Over a 50 year view surely it would be reasonable to assume that one modest tax change makes no difference to the fiscal outlook, and thus that what is raised with this tax won’t be raised by some other tax. Household income won’t really be changed, and since most of the evidence tends to be that household savings rates in aggregate aren’t very sensitive to rates of return (partly because there are conflicting effects – low rates of return on their own might discourage saving, but on the other hand people with a target level of accumulated savings in mind for retirement will need to save a bit more when returns are lower than they had previously assumed) neither will the overall rate of household saving. There is more sensitivity (to return) on the particular instrument people choose to put their savings in, so that if returns on investment management products are a little lower than otherwise, people might prefer, at the margin, to hold a bit more of some other assets. But what of it? Supporting investment management firms’ businesses is no part of a sensible government’s set of goals.
Surely the best assessment would have been that over anything like a 50 year view, a small tax change like this, affecting returns on one form of savings product, simply would not be expected to make any material difference to accumulated household wealth in 2070, with perhaps some slight change in the composition of household asset portfolios: a little less Kiwisaver, not much change in other investment management products, and a little more in other instruments.
The FMA were at pains to point out that they “had limited time to feedback to IRD as part of IRD’s policy consultation”, although it isn’t clear whether IRD/Treasury requested these numbers or the FMA took it upon themselves to do it. And thus in a way I don’t much blame the FMA. They tend to be enthusiasts for and champions of KiwiSaver, and simply do not have a whole-economy remit or set of expertise.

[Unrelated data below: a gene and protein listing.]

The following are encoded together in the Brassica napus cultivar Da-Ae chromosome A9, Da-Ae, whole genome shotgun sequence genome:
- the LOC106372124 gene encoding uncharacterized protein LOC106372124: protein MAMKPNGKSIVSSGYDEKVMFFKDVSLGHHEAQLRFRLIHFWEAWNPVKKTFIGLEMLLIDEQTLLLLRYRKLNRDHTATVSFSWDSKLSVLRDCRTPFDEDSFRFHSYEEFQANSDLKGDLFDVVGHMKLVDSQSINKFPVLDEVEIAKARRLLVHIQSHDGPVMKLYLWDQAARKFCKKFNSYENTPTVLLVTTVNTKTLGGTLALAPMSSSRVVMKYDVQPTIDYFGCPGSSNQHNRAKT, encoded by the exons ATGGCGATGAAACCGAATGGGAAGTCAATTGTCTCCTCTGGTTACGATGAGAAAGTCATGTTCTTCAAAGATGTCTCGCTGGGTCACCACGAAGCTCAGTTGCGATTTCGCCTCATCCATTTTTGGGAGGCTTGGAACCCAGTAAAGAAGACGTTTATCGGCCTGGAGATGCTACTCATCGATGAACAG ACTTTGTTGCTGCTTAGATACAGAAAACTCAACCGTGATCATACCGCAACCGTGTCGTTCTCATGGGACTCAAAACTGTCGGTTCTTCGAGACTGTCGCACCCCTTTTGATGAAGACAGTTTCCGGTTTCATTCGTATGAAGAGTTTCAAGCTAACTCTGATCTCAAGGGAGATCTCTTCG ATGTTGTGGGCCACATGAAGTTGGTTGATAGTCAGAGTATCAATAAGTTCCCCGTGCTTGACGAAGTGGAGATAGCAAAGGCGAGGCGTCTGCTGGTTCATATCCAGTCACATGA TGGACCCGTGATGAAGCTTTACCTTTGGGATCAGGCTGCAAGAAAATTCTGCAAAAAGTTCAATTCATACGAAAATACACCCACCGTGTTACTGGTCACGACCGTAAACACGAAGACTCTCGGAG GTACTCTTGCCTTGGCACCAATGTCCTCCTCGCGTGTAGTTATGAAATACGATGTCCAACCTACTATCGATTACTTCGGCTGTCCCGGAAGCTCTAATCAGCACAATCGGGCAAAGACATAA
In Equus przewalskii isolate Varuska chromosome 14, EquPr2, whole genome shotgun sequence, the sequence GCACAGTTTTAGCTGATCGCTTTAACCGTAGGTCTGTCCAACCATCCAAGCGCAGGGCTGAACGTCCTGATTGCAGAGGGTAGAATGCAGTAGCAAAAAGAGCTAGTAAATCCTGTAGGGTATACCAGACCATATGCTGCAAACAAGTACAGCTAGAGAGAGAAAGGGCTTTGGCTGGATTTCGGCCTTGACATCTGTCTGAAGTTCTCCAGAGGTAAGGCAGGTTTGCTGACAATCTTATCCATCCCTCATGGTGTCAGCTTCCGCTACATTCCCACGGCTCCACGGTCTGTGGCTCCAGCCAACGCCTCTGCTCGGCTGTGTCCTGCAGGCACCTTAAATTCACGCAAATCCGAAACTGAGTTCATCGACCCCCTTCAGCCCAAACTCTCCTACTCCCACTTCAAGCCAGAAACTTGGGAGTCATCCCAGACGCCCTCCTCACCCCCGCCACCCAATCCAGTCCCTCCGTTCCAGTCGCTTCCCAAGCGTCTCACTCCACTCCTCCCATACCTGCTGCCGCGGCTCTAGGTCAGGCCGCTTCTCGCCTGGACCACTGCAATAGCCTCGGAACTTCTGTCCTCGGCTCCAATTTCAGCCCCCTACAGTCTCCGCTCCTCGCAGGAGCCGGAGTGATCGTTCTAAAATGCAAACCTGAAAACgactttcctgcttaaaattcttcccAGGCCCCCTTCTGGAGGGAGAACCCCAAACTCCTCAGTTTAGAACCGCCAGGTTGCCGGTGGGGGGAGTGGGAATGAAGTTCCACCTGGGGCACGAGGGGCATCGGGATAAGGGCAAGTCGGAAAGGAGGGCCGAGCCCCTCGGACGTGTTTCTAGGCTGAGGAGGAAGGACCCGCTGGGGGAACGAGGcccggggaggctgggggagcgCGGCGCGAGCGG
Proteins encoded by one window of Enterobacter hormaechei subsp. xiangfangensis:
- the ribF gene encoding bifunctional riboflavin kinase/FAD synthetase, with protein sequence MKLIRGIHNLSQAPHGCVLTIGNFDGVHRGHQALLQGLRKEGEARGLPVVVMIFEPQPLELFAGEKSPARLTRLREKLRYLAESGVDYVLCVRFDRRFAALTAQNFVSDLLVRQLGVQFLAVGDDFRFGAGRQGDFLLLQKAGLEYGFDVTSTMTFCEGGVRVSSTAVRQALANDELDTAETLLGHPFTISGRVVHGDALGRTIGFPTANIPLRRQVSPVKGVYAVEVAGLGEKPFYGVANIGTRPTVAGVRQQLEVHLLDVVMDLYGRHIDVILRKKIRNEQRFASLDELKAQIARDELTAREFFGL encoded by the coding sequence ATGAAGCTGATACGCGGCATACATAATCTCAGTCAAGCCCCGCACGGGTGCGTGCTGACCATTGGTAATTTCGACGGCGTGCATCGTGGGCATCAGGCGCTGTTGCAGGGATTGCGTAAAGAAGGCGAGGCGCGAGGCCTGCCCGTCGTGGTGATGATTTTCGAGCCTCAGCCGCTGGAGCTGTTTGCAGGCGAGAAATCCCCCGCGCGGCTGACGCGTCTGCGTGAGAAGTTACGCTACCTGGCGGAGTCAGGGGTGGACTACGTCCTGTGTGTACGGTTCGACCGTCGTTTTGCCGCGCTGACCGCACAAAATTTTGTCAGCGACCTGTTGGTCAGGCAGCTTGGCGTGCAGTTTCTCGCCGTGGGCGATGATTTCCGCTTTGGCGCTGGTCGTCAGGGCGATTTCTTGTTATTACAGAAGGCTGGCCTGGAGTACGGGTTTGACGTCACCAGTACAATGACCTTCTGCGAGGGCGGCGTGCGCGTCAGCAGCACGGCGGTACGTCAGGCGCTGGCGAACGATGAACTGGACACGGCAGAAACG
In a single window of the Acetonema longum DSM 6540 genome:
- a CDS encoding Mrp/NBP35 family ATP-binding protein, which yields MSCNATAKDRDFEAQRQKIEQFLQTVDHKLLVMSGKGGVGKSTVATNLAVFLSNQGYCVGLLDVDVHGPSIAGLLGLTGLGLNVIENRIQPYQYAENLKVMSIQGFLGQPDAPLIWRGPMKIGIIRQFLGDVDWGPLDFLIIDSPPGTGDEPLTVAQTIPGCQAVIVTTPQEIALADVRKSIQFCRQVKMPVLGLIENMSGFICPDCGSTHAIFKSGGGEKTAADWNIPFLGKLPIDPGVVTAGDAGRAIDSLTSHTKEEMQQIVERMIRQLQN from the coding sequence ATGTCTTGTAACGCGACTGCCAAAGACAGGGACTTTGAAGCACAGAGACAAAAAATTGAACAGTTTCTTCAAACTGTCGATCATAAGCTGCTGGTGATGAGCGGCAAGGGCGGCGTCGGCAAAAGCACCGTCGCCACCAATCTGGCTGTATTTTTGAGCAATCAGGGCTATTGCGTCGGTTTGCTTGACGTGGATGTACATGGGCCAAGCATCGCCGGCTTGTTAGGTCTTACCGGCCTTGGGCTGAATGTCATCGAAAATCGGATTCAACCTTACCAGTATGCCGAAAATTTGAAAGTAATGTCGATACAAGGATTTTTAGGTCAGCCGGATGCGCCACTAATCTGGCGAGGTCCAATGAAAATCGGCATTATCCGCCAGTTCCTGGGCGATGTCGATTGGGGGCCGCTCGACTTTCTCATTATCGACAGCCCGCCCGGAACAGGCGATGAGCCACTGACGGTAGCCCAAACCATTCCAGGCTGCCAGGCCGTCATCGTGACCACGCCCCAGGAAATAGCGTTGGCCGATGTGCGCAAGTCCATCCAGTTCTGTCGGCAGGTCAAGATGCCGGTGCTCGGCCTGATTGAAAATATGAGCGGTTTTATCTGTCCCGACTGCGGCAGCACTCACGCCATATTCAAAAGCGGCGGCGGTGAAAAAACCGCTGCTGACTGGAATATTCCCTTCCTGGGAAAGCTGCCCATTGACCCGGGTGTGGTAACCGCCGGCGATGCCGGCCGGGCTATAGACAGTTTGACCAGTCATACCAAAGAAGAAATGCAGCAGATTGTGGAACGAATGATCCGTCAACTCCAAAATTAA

What disconcerts me is that neither IRD nor Treasury (the latter especially) seem to have been bothered by FMA’s numbers, and neither seems to have made any effort to provide any context or interpretation. There wasn’t any obvious reason why those FMA numbers had to be in the RIS, but if they had put them in with a rider “On the (unlikely) assumption that governments simply accumulate the additional tax revenue for 50 years and neither they nor households make any other changes in behaviour, then FMA ‘modelling’ suggests……”, it might have done materially less damage, through highlighting the sheer implausibility of the assumptions over a 50 year horizon.
Of course, you might also have hoped that ministers and their political staff would have noticed that something seemed odd.
What was proposed still seems as though it would have been a sensible tax change. Perhaps it will even happen one day. Perhaps it would have been derailed anyway, even if those FMA numbers – unqualified – had never made it into the document. But neither ministers nor officials really seem to have helped themselves.
A reader got in touch and suggested I might have been too generous in accepting the FMA view that all the GST would have been passed on to customers. With that reader’s permission, here are his comments
“Having owned a fund manager as part of a wider business, the GST exemption was a pain. We could not recover GST on certain inputs and so therefore had to charge more – about 7.5% more because of this. Plus we had an extra employee in the finance area that we could have got rid of. It is not obvious to me that the fees would have gone up for this reason at all, except that the industry would probably have used it as an excuse to raise fees as it means that at some future point they could cut them and get a pat on the back from the FMA.”